T.E.R:R.A.I.N - Taranaki Educational Resource: Research, Analysis and Information Network


Impatiens sodenii (Shrub Balsam)

Kingdom:   Plantae
(Unranked):        Angiosperms
(Unranked):        Eudicots
(Unranked):        Asterids
Order:       Ericales
Family:      Balsaminaceae
Genus:      Impatiens
Species:     I. sodenii
Binomial name: Impatiens sodenii
Synonyms: Impatiens oliveri, Impatiens thompsonii
Common names: Shrub Balsam, Poor man's rhododendron, Oliver's touch-me-not.

Impatiens sodenii is a perennial subshrub up to 1.5 metres tall and is native to Kenya and Tanzania.
The stems are hairless, succulent and woody toward the bases. It has leaves in whorls of up to 12, especially near the ends of the branches. The leaves are widely lance-shaped, or occasionally more oblong, and have toothed edges. They are up to 18 centimeters long.
The flowers appear throughout the year. They appear singly or in pairs at the leaf-stem junction at the top of the plant. They could be pale pink or white, sometimes with darker marks, 5 petaled, about 5 cm in diameter. Upper petal crested, lateral petals fused towards base. Flower stalks 2.5-6 cm long. It has two lateral sepals which are small, green and 6-8 mm long. The lowest sepal behind the corolla tapers into a long, thin spur up to 8 centimeters long. The flowers appear throughout the year.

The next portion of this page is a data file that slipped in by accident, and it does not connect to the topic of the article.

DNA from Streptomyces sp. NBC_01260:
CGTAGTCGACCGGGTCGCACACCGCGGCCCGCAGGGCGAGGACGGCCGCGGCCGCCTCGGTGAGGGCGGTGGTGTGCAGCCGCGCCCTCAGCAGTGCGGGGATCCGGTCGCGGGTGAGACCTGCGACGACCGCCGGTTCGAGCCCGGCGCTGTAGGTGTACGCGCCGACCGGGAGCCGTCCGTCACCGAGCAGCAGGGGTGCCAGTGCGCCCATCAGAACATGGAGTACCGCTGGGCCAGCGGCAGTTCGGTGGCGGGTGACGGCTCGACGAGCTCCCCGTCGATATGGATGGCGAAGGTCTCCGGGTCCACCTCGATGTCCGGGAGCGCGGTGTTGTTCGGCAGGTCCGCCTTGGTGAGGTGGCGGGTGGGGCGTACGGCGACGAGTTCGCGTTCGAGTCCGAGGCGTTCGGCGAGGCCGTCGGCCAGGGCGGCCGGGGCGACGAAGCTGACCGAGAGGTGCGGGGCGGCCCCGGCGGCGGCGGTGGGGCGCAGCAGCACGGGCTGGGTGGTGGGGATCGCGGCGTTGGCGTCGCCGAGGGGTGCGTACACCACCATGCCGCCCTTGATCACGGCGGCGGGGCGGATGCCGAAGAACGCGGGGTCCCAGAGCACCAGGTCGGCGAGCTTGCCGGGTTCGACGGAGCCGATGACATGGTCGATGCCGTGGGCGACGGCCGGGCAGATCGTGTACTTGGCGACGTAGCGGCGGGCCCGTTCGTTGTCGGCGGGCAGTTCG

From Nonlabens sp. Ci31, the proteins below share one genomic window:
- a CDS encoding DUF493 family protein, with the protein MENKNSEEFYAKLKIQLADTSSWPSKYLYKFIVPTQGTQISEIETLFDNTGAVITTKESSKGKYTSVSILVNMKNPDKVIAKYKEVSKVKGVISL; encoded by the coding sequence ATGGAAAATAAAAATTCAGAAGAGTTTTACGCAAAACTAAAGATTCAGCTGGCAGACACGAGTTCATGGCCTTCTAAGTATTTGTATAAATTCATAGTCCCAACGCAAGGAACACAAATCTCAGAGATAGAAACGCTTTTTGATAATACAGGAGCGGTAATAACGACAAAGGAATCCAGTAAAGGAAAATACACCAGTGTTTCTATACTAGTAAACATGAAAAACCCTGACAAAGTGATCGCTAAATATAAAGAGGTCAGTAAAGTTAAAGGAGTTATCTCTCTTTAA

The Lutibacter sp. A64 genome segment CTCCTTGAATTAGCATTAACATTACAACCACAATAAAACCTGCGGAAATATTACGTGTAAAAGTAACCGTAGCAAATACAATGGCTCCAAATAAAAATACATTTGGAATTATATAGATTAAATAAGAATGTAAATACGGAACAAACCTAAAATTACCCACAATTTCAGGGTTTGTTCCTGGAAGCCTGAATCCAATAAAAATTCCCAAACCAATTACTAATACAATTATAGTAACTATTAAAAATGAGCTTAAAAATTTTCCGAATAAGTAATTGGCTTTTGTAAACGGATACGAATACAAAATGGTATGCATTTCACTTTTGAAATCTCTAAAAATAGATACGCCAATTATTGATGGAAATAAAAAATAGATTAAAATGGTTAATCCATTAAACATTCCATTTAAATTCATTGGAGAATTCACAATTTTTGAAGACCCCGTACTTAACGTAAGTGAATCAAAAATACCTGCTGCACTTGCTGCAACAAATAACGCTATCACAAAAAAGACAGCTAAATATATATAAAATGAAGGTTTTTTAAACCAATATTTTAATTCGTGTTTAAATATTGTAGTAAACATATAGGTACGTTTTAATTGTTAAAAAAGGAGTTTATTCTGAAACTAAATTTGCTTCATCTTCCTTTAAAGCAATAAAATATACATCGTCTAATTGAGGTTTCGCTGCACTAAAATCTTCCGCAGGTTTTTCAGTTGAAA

The smooth greenish fruit capsule is up to 2.4 centimeters long and 8 mm wide, swollen in the middle and undergoes explosive dehiscence when mature.





A greenish fruit capsule is developing.


The lowest sepal behind the corolla tapers into a long, thin spur


Topside of a leaf.


The underside of a leaf.